Thank you for visiting our Great Harbour Trawler Association (GHTA) site. The GHTA was founded in May 2002. Since that time we continue to grow each year. Our primary goals, in addition to the friendship and camaraderie, include the exchange of ideas and information that enhances the cruising life that we all enjoy. This site is available for ideas and to provide information to Great Harbour trawler owners as well as others who are interested in cruising. We offer an Associate Membership also to non-Great Harbour trawler owners who may possibly be interested in a Great Harbour trawler for their future.
Hauling and Blocking a Great Harbour 47
Disclaimer – this has been written by Henry Dennig from comments I have collected from various owners. I do not have any engineering background. I would recommend anyone having their boat hauled and blocked, should discuss this event with Ken Fickett before having it done. If you have any suggestions or comments on this post, please let me know – hjd
When hauling a Great Harbour 47, the slings should be aligned with the internal structural walls. The aft lifting point is salon/engine room wall, which is forward of the salon windows, and before the port light.
The forward lifting point is the forward berth wall. Directly forward of the bathroom / office port light. Below the pilot house doors.
Ideally the boat should be lifted with four lifting straps to spread the weight but can be lifted with a travel lift using two straps.
The boat does not have stabilizers, nor spray rails.
The Great Harbour 47 does NOT have a keel. The weight of the boat must be supported around the edge of the boat. Each side of the boat should have five blocks/jack stands. If jack stands are used, they must be chained.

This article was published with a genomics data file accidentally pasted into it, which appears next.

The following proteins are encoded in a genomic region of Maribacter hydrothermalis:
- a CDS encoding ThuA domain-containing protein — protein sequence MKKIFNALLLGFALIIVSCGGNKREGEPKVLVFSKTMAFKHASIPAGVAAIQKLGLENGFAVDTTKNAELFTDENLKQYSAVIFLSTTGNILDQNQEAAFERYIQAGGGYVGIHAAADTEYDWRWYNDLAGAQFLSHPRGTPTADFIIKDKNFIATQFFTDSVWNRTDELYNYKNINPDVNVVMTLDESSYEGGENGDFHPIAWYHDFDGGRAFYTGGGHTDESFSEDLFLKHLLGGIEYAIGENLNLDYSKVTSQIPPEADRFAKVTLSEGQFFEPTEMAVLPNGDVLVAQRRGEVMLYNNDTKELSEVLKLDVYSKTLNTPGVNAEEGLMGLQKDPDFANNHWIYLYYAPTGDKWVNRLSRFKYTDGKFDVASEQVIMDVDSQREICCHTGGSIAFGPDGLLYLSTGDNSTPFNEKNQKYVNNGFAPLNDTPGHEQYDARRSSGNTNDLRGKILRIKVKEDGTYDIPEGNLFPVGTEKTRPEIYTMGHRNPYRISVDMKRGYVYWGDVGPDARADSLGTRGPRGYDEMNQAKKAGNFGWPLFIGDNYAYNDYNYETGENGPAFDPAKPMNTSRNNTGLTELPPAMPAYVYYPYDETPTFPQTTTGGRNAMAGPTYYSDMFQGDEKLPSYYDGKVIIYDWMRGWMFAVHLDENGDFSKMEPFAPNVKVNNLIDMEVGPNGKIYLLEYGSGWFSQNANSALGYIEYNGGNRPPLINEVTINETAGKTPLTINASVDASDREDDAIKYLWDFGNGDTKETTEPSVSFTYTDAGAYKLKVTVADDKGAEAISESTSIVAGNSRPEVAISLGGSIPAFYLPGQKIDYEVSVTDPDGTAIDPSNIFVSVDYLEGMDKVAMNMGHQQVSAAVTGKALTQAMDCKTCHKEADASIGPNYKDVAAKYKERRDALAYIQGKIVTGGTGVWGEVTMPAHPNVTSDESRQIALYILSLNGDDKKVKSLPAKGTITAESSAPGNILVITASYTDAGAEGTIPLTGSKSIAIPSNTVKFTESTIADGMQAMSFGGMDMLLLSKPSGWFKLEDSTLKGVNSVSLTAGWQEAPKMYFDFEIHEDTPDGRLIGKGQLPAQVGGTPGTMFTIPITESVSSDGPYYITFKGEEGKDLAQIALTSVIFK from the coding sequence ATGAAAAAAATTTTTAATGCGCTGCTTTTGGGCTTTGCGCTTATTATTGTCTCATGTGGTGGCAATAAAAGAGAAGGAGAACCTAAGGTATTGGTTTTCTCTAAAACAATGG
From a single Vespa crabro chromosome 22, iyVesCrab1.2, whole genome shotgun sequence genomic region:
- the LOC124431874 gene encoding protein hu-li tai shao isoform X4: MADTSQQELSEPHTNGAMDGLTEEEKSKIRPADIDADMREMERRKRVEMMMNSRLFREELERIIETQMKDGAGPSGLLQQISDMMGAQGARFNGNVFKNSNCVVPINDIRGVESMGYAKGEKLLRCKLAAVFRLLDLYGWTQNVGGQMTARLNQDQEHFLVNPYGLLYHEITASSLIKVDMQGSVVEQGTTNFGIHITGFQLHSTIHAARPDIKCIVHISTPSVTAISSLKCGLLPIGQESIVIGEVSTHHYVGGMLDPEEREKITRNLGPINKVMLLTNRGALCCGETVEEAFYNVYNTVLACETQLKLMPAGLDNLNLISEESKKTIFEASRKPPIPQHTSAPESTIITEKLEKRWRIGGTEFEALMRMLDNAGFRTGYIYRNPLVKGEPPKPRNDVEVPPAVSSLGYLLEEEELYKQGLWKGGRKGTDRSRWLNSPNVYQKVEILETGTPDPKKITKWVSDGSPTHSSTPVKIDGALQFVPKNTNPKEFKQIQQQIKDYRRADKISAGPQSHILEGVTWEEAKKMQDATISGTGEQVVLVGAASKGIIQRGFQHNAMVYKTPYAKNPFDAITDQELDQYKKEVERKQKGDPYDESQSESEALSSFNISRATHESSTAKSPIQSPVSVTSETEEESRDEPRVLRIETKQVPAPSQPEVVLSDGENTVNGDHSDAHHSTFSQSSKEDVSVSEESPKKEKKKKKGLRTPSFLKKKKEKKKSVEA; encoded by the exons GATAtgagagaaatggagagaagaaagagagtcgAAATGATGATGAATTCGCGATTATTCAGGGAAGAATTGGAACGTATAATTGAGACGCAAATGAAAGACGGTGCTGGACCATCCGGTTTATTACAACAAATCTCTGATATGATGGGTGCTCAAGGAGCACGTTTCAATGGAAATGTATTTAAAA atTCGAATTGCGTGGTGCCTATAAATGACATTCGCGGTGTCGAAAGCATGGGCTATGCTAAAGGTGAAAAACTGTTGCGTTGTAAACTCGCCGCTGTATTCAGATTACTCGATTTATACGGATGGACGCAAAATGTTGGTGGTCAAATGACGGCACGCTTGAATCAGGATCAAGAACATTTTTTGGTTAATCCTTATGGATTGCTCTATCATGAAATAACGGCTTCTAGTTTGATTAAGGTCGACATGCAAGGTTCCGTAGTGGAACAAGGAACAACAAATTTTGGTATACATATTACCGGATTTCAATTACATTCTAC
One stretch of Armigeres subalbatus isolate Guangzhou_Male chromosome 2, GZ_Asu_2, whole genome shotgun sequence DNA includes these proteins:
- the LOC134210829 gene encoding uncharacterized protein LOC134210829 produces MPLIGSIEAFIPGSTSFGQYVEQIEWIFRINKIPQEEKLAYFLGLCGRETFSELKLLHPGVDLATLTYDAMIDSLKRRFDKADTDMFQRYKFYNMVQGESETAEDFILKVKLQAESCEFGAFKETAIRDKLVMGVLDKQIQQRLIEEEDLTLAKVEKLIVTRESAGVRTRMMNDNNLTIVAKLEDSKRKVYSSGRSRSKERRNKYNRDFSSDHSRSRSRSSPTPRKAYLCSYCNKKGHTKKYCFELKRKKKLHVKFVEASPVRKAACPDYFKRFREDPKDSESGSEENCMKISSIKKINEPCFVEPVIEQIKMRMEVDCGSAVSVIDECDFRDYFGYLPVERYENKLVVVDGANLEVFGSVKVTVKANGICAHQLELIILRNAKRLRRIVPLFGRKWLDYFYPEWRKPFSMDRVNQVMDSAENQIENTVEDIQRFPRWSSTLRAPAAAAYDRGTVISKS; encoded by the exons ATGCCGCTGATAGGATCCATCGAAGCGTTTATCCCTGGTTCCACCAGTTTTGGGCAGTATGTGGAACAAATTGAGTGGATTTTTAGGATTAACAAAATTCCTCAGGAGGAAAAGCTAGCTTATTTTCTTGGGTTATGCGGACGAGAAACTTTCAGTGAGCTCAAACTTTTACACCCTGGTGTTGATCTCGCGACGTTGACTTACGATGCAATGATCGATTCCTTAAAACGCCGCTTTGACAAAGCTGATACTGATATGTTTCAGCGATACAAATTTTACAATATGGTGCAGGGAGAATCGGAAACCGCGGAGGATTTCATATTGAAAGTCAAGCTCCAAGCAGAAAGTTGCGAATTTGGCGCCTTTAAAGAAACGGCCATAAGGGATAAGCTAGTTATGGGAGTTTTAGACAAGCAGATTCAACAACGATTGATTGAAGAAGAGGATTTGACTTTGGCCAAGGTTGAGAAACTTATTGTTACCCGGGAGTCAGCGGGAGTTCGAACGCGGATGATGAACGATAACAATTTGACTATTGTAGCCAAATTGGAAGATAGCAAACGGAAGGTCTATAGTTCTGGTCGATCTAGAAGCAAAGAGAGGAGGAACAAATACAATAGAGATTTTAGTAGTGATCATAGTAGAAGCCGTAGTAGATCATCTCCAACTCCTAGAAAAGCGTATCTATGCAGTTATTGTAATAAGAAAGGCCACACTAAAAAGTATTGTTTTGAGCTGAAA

A blocking under the transom and bow can be done after the sides are supported.
Photos of past hauling and blocking
Preferred lifting with four straps
Forward strap at the front of pilot house
Rear strap in front of ladder door
Front strap in front of salon window
Rear strap in front of engine exhaust
Our bow thruster battery bank consists of two 12 volt AGM
start/deep-cycle batteries. Monitoring the charge state of the these
batteries under the bed is a pain in the neck. To ease the problem, I
recently made and installed a battery monitor such that the voltage
and charging current of each battery quickly can be monitored without
taking the mattress and hatch covers off. If anyone is interested in
installing one of these please contact me for details.
A related issue was the negative terminal on the port battery. This
terminal suffered a partial meltdown due to a loose connection in July
2010. A repair allowed continued operation without battery
replacement. Unfortunately, during installation of the battery
monitor, a crack was observed across the face of the terminal. When I
wiggled it, the terminal broke off nearly flush with the top of the
case. Although the battery is old, considering the cost of a new
battery, a repair attempt seemed worthwhile. The repair worked – a new
terminal was successfully cast onto the old terminal stub. A load test
with the bow thruster confirmed that operation of the new terminal
under heavy load current is satisfactory. Please contact me if you
need details on the battery terminal repair procedure.
Here’s the MASPower Generator Manual in pdf form.